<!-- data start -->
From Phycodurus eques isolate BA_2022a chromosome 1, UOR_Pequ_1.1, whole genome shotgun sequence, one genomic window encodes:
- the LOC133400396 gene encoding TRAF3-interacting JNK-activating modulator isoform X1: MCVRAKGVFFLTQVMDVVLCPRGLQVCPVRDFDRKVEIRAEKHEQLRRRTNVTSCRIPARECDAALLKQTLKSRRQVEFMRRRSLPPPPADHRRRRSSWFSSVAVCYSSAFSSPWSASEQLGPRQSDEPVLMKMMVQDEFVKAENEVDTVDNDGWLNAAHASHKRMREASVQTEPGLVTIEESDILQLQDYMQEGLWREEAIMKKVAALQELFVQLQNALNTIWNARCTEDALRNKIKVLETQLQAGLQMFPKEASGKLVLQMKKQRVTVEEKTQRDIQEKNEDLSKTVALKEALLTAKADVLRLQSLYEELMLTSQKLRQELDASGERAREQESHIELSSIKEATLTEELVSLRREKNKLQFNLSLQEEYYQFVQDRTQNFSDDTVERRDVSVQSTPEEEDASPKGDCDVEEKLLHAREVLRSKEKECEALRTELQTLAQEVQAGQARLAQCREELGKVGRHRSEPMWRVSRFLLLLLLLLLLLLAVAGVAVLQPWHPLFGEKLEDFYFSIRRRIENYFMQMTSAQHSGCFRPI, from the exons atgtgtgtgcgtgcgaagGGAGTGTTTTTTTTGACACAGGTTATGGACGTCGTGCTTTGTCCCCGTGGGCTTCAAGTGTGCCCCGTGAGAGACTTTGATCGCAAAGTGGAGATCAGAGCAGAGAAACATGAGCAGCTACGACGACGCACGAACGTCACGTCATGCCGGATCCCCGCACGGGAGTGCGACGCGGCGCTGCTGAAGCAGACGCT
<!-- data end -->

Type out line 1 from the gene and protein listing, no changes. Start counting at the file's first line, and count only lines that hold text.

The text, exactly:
From Phycodurus eques isolate BA_2022a chromosome 1, UOR_Pequ_1.1, whole genome shotgun sequence, one genomic window encodes: